Norton's military experience included serving as a mobile assault platoon commander and being assigned to the 9/11 force without knowing whether he would be in a raid, rescue or conventional combat reinforcement. Transition and the unknown, he pointed out, can be stressful and traumatic for service members and their families. Norton, who serves as the executive sponsor of the Veteran Group at VUMC, said pursuing the mission in healthcare is complicated and that there are a lot of parallels that can be brought to bear, but he knew he could be enthusiastic about the mission at the VUMC Emergency Department. He also credited the leadership at Acadia, where he started, who told him that when he is ready they would find a place for him. He said Nashville supports its veterans and noted Google, which has plans to hire 5,000 people at its new location in Middle Tennessee, has a vision as to what veterans have to offer.

Huerter had no affiliation with healthcare during his 28 years with the Army. Growing up playing football as a receiver in Texas, then at West Point, he was challenged every day and is comfortable serving on teams that strive for excellence. An infantryman, he served in Desert Storm before completing Ranger School. After a number of overseas engagements, he was selected to serve eight years in the Joint Special Operations Command and spent his last 17 years on combat deployments. Huerter then took a job at West Point and planned to be with the Army for 30 years.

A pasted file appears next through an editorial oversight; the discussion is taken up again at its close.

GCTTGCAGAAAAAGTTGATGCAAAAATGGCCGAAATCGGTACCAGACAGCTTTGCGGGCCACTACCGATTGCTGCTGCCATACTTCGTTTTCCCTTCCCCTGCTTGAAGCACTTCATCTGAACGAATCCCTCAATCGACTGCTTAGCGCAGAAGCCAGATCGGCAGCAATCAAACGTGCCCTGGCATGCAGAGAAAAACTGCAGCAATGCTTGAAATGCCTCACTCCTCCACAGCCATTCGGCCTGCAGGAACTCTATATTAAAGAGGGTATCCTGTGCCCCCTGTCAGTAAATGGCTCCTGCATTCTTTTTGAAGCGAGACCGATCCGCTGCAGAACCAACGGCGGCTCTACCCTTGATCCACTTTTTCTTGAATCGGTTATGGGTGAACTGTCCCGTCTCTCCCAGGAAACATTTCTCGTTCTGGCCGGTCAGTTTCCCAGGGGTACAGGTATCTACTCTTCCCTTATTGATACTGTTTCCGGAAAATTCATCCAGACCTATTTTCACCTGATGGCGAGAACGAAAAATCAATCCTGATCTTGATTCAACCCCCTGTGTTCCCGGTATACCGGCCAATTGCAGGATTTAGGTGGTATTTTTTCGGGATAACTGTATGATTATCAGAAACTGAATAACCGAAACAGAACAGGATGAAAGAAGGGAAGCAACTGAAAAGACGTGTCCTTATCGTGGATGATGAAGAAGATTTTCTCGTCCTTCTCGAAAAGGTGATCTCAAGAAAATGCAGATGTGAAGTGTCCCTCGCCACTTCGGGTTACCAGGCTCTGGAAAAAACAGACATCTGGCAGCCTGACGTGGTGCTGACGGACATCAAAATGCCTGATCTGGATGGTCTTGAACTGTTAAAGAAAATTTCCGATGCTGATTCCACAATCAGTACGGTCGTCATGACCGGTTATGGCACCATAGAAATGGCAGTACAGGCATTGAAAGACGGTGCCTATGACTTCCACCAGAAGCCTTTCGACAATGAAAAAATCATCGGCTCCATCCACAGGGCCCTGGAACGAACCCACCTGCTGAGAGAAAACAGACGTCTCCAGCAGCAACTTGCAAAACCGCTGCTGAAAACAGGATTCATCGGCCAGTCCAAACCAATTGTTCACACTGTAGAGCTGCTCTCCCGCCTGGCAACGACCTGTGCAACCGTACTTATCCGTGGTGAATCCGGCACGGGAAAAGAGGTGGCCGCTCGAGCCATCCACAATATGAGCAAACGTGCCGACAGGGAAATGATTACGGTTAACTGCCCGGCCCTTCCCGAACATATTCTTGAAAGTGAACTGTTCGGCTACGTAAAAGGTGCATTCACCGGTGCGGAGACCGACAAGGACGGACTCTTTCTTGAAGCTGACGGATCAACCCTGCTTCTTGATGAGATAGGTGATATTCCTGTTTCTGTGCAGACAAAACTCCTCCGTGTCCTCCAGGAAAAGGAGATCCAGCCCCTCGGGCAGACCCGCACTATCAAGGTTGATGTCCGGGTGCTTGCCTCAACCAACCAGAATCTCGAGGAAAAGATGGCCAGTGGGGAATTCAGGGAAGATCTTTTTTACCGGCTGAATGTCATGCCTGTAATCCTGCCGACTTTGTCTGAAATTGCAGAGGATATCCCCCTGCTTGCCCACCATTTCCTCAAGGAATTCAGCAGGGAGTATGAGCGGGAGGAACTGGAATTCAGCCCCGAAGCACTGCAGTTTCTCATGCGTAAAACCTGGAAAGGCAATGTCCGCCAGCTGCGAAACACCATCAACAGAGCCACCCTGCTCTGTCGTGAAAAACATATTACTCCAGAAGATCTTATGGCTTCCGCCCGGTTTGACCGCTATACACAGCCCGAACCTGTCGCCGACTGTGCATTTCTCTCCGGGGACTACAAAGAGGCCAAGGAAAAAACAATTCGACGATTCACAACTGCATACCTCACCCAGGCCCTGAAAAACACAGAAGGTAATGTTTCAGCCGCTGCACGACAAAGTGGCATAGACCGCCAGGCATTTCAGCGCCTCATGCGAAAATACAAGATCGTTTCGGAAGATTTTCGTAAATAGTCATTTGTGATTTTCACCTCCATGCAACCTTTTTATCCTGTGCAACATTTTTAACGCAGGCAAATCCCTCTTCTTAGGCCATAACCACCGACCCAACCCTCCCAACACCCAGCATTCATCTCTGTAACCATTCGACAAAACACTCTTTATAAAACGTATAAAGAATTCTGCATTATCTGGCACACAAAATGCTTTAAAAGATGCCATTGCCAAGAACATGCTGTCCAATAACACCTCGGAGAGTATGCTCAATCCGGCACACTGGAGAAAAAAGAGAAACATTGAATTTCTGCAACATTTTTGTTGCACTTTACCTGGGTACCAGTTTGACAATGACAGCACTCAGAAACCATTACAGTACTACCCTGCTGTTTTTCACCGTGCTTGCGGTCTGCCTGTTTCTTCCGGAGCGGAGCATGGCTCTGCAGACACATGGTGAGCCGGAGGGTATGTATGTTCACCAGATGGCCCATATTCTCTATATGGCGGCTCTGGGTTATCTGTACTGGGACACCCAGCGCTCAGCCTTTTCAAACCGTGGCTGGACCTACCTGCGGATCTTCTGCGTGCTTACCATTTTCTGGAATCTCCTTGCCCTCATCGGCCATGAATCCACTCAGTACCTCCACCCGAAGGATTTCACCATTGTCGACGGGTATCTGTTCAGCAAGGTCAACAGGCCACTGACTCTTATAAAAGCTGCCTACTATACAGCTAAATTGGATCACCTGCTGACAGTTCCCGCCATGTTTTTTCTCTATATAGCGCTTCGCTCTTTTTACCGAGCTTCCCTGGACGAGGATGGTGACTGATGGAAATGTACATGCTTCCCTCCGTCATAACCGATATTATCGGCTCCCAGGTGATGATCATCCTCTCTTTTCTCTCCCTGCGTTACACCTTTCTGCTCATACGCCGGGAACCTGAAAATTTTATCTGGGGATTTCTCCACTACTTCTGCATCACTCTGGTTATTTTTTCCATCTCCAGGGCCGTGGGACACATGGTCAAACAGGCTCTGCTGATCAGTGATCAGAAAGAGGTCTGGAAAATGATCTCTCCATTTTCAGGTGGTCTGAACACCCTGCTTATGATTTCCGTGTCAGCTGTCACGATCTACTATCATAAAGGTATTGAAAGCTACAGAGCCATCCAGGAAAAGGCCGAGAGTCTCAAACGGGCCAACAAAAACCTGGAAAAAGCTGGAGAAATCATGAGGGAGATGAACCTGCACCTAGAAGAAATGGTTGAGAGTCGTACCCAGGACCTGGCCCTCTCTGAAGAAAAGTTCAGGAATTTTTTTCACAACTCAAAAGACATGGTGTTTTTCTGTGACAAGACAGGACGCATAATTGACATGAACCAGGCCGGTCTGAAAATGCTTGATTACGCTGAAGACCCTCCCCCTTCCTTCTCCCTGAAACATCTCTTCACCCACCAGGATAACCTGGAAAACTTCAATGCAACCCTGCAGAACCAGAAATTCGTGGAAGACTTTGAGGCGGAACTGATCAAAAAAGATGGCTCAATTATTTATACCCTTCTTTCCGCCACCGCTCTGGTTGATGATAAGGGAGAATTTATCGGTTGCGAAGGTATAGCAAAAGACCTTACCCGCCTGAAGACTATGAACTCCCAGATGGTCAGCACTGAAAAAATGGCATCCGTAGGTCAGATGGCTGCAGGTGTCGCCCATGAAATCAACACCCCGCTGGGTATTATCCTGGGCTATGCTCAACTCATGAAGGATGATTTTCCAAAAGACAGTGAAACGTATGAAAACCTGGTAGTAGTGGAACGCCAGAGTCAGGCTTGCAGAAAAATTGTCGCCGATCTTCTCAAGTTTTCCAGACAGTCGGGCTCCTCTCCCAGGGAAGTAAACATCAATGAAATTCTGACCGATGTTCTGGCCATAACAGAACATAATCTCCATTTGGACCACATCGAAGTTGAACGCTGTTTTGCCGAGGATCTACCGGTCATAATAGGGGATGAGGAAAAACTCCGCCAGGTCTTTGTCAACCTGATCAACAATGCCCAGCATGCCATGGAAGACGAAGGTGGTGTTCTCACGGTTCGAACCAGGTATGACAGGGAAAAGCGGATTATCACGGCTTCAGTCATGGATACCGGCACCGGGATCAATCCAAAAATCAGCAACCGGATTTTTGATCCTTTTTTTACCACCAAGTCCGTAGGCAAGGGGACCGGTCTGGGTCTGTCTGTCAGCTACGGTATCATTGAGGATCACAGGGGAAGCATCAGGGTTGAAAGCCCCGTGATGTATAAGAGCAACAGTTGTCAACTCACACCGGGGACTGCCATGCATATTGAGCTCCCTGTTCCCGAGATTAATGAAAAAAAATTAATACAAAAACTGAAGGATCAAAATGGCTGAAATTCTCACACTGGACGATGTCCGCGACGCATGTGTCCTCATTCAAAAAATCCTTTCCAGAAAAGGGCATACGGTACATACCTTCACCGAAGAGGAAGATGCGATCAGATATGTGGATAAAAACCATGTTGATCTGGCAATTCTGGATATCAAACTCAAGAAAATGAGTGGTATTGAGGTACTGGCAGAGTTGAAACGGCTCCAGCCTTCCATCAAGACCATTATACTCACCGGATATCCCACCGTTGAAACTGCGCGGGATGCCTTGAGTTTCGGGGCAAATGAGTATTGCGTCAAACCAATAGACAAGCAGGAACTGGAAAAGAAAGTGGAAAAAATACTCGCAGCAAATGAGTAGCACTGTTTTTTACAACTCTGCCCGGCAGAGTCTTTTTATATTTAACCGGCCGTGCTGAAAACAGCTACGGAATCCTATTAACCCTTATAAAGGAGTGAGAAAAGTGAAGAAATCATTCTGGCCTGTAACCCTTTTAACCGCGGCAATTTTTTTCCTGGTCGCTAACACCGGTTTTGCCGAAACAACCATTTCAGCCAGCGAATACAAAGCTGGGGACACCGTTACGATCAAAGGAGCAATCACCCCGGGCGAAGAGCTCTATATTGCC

His civilian transition started with a call and then an interview for a position at Ascension Saint Thomas, Ascension Technologies, for which ACHEMT Board President Anna Pannier serves as senior director. Having a blended family with his wife, who grew up in historic Newburg, Tenn., made this a favorable location for the family and piqued his interest. Ascension's mission-based and value-focused foundation also aligned well for him. Recently, Huerter was called to lead Ascension's participation in the Veteran Career Transition Assistance Program, created to help veterans not allowed to re-enlist during the U.S. Army's downsizing to have a soft landing through a network of job sites starting in Alabama, Florida and Georgia.

Additional organizations that help veterans with transition, according to Norton, include Reboot Recovery, Operation Stand Down and Veterans Corporate Council. Lein mentioned Vanderbilt helps veterans advance their education and that HCA is the largest employer of veterans. Green added Deloitte, which does much federal government contract work, sponsors programs that help veterans with mock interviews. Veterans should avail themselves of resources early and often during their transition to the civilian workforce and recognize the value they bring, particularly to mission-oriented, team-based industries like healthcare. Green also said having a veteran as a mentor makes a difference and emphasized the importance of networking and making connections through organizations like ACHEMT.


David A. Weil is a healthcare attorney and adjunct professor at Belmont University. He serves as subcommittee chair of Membership Growth for ACHEMT. For more information, go online to achemt.org.

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Tags:
ACHEMT, American College of Healthcare Executives of Middle Tennessee, Brian C. Lein, C. Bruce Green, David Weil, Jameson Norton, Michael S. Huerter, Veteran Workforce